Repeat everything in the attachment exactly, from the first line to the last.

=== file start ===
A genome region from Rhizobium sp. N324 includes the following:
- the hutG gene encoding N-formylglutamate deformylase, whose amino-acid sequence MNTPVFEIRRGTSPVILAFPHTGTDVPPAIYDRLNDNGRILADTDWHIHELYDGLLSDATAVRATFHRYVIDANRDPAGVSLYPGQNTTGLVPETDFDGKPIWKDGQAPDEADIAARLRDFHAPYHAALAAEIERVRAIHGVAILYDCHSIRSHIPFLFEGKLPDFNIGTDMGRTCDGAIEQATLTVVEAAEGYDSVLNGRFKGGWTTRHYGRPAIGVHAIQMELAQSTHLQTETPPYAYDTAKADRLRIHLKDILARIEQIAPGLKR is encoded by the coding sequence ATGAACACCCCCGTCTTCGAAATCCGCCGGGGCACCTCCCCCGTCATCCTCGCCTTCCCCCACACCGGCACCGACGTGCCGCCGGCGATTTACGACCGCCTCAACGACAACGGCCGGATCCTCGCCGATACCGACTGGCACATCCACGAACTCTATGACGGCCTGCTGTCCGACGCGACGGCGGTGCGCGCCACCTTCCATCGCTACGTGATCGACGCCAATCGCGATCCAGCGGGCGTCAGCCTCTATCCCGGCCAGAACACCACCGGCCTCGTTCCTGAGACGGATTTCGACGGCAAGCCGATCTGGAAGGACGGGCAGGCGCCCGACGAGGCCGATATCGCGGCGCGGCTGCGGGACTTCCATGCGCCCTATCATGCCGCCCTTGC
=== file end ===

A genome region from Rhizobium sp. N324 includes the following:
- the hutG gene encoding N-formylglutamate deformylase, whose amino-acid sequence MNTPVFEIRRGTSPVILAFPHTGTDVPPAIYDRLNDNGRILADTDWHIHELYDGLLSDATAVRATFHRYVIDANRDPAGVSLYPGQNTTGLVPETDFDGKPIWKDGQAPDEADIAARLRDFHAPYHAALAAEIERVRAIHGVAILYDCHSIRSHIPFLFEGKLPDFNIGTDMGRTCDGAIEQATLTVVEAAEGYDSVLNGRFKGGWTTRHYGRPAIGVHAIQMELAQSTHLQTETPPYAYDTAKADRLRIHLKDILARIEQIAPGLKR is encoded by the coding sequence ATGAACACCCCCGTCTTCGAAATCCGCCGGGGCACCTCCCCCGTCATCCTCGCCTTCCCCCACACCGGCACCGACGTGCCGCCGGCGATTTACGACCGCCTCAACGACAACGGCCGGATCCTCGCCGATACCGACTGGCACATCCACGAACTCTATGACGGCCTGCTGTCCGACGCGACGGCGGTGCGCGCCACCTTCCATCGCTACGTGATCGACGCCAATCGCGATCCAGCGGGCGTCAGCCTCTATCCCGGCCAGAACACCACCGGCCTCGTTCCTGAGACGGATTTCGACGGCAAGCCGATCTGGAAGGACGGGCAGGCGCCCGACGAGGCCGATATCGCGGCGCGGCTGCGGGACTTCCATGCGCCCTATCATGCCGCCCTTGC